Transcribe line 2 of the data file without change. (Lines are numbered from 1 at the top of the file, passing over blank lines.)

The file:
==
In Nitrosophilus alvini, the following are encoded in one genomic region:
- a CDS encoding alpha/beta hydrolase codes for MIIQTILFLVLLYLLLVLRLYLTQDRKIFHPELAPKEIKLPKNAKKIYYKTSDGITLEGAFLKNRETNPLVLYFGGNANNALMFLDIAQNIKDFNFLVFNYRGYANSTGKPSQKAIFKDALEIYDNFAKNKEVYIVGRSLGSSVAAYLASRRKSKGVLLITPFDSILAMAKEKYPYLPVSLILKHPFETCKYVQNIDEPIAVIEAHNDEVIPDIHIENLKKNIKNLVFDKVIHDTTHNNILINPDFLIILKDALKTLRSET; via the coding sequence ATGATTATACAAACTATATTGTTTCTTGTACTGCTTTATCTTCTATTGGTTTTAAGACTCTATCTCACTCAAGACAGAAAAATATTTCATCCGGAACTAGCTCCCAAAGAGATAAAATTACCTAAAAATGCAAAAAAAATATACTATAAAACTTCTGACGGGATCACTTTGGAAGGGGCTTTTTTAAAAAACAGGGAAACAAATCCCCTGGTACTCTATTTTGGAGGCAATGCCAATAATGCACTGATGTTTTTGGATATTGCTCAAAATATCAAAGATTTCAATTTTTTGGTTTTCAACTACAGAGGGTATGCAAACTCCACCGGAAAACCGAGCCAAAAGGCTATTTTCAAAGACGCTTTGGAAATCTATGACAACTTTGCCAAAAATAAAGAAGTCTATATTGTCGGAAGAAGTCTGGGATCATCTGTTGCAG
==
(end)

- a CDS encoding alpha/beta hydrolase codes for MIIQTILFLVLLYLLLVLRLYLTQDRKIFHPELAPKEIKLPKNAKKIYYKTSDGITLEGAFLKNRETNPLVLYFGGNANNALMFLDIAQNIKDFNFLVFNYRGYANSTGKPSQKAIFKDALEIYDNFAKNKEVYIVGRSLGSSVAAYLASRRKSKGVLLITPFDSILAMAKEKYPYLPVSLILKHPFETCKYVQNIDEPIAVIEAHNDEVIPDIHIENLKKNIKNLVFDKVIHDTTHNNILINPDFLIILKDALKTLRSET; via the coding sequence ATGATTATACAAACTATATTGTTTCTTGTACTGCTTTATCTTCTATTGGTTTTAAGACTCTATCTCACTCAAGACAGAAAAATATTTCATCCGGAACTAGCTCCCAAAGAGATAAAATTACCTAAAAATGCAAAAAAAATATACTATAAAACTTCTGACGGGATCACTTTGGAAGGGGCTTTTTTAAAAAACAGGGAAACAAATCCCCTGGTACTCTATTTTGGAGGCAATGCCAATAATGCACTGATGTTTTTGGATATTGCTCAAAATATCAAAGATTTCAATTTTTTGGTTTTCAACTACAGAGGGTATGCAAACTCCACCGGAAAACCGAGCCAAAAGGCTATTTTCAAAGACGCTTTGGAAATCTATGACAACTTTGCCAAAAATAAAGAAGTCTATATTGTCGGAAGAAGTCTGGGATCATCTGTTGCAG